The Bone Essential


Can you imagine a mass of body, without bones, carrying out those vigorous activities the men folk are known for?  The skeletal structure made up of bones is known to be involved in all of this. The bones are made up of about 70% of a mineral known as calcium.

Calcium is the most abundant mineral found in the human body with most of it in the bones and a little in the blood. It is very vital in bone health and effective in the function of the muscles;  it is known that muscles are important in body movement and exercise which in turn promotes general prostate health. Calcium supports the nervous system by delivering chemical signals from outside to the inside of the brain cells and helps maintain normal blood pressure and regulates blood clotting. It is also known to prevent digestive cancers.

 However, for this mineral to dutifully carry out all these and many more functions, Magnesium in ratio 2:1 to calcium is necessary. Magnesium keeps Calcium dissolved in the blood and when needed by the bones, Magnesium stimulates a hormone- calcitonin which draws Calcium out of the blood; preserving the bone structure. Magnesium also aids the conversion of vitamin D to its active form; vitamin D is known to aid the absorption of calcium. Therefore, as you go for calcium supplement, do not forget your Magnesium to go with it.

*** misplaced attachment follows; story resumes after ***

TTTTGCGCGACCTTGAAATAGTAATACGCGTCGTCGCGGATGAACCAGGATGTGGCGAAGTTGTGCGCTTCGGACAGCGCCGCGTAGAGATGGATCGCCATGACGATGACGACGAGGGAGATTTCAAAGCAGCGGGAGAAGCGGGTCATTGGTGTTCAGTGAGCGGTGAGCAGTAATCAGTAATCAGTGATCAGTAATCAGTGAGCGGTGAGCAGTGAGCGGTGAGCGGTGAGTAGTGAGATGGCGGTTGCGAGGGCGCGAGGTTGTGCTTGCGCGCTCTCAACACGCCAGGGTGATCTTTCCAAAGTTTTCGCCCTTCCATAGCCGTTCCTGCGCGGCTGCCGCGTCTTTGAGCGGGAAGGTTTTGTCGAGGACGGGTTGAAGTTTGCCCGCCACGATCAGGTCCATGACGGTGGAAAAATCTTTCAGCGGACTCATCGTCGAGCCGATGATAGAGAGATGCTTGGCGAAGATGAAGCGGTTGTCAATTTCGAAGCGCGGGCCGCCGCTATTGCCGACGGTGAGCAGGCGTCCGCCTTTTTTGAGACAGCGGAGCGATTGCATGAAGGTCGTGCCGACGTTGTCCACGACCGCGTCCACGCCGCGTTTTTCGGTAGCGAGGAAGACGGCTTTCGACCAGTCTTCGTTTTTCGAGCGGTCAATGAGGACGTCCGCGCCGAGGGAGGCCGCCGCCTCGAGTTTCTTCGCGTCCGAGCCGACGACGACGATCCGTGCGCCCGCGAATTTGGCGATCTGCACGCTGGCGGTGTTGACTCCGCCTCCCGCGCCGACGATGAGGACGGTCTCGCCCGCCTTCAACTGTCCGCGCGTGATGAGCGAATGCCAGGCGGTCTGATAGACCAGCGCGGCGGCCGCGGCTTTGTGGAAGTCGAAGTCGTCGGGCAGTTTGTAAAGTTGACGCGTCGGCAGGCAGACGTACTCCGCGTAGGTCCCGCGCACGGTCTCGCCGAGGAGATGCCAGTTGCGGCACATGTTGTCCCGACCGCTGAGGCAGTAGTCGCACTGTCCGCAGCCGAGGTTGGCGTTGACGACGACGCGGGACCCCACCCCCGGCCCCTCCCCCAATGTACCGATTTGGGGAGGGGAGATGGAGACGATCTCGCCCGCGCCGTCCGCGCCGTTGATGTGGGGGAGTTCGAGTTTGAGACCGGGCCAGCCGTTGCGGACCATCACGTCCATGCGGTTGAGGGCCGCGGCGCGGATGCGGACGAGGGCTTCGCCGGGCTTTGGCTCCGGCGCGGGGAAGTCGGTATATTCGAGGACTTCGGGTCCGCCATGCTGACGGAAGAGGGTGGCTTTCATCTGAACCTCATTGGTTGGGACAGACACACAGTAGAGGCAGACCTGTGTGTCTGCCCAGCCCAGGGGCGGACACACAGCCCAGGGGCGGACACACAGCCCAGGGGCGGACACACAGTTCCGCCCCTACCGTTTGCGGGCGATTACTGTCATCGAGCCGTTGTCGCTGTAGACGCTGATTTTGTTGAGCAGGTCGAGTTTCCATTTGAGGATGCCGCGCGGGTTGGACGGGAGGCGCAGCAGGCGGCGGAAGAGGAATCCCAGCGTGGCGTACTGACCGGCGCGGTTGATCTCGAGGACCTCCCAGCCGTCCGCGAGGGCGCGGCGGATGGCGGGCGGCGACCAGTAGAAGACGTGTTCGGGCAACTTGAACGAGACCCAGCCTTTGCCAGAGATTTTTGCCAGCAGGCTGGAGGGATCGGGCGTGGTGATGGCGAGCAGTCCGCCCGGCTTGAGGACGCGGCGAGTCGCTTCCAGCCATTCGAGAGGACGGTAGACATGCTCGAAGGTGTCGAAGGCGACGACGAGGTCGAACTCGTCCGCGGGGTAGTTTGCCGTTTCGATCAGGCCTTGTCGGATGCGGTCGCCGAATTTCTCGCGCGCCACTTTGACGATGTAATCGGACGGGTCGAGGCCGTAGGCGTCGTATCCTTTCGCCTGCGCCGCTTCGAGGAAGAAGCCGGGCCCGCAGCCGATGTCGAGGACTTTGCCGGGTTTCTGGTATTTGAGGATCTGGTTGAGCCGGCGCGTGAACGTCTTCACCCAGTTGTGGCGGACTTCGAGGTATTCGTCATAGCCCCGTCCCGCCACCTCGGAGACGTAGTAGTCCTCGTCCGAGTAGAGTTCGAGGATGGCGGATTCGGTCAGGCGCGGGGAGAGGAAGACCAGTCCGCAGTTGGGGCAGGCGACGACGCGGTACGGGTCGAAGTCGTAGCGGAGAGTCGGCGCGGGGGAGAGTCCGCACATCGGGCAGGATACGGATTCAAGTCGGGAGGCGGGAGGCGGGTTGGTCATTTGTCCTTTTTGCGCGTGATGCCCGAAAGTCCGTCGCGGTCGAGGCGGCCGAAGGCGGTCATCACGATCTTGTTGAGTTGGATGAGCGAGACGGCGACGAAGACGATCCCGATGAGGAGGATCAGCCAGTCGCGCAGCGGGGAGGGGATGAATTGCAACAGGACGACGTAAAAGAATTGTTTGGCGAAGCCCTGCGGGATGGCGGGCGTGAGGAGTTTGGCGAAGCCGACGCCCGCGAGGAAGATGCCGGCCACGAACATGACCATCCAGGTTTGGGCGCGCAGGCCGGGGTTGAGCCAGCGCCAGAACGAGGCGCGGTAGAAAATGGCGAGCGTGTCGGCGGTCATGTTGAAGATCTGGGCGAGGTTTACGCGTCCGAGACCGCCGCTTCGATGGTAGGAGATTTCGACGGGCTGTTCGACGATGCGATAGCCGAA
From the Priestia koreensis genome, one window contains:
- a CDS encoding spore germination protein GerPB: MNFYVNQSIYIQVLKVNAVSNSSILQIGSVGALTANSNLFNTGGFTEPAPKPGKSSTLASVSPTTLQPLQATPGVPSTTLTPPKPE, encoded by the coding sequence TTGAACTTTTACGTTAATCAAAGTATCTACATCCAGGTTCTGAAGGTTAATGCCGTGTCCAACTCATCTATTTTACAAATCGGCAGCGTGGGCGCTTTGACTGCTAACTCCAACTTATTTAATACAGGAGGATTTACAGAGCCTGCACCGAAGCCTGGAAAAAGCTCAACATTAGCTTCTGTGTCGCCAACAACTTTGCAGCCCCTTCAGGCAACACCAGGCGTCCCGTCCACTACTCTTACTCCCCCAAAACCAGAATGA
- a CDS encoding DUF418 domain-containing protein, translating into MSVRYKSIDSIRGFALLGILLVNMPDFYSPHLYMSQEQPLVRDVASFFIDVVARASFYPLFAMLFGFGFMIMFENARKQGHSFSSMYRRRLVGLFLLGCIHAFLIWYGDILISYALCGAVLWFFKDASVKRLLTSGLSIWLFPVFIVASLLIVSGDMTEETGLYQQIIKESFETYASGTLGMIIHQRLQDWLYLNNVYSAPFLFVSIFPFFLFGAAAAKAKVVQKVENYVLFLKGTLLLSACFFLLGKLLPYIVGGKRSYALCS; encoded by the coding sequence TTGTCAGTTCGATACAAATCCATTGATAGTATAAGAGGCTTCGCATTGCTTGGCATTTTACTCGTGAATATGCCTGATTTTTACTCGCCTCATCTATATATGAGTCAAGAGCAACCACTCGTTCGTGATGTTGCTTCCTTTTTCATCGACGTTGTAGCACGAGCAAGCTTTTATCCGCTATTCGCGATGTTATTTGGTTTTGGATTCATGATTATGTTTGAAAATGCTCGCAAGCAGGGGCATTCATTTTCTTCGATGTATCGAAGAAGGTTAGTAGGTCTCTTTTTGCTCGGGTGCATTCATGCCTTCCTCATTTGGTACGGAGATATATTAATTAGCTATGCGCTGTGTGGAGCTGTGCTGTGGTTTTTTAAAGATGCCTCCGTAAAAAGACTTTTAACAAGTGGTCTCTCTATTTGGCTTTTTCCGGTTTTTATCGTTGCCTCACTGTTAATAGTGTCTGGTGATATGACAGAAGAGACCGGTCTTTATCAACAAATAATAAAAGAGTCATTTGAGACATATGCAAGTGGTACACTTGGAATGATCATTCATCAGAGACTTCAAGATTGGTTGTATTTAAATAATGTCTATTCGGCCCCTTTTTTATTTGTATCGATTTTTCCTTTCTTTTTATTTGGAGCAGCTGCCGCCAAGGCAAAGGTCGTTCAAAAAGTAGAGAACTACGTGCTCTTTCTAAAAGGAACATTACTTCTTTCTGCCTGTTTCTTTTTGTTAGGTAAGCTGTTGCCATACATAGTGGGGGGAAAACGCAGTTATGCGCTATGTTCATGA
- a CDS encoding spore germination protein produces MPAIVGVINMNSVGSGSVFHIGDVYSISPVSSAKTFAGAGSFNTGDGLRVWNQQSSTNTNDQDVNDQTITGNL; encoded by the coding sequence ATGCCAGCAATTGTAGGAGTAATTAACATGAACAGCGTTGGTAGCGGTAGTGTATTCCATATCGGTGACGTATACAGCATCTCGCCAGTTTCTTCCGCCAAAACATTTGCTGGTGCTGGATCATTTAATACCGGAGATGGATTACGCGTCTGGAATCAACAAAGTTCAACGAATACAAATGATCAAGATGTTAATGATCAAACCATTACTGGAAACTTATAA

Calcium is found in sources not far from a Nigerian Mama’s kitchen, ranging from green leafy vegetables such as Ugu, Ewedu, Nchuanwu, Onugbu( known as Efo ewuro by the Yoruba’s),  Garden egg leaves(akwukwo anara) to dairies such as milk, yoghurt and cheese. Nuts such as almonds, hazelnuts and sesame seeds are not left out.

So easy to get with so many advantages! but before you go gulping the entire calcium supplements you can get, excess intake can be dangerous to health. Excess intake is implicated in advanced prostate cancer. Constipation will not be farfetched; spending the whole day in the bathroom- straining to release some wastes. It could also reduce the absorption of some minerals, and impair the kidney function; increasing its toxicity due to accumulated Calcium. Harvard School of public health recommends a daily intake of 1000mg for ages 19-50 while 50 years and above require 1200mg daily1. Older people need a higher dose of calcium due to an increased level of bone depletion as they age. Also, deficiency of same can cause osteoporosis in the elderly, poor blood clotting, poor appetite, muscle cramps, mental confusion and rickets in children.

 

1www.hsph.harvard.edu/nutritionsource/calcium-full-story/

 

 

 

 


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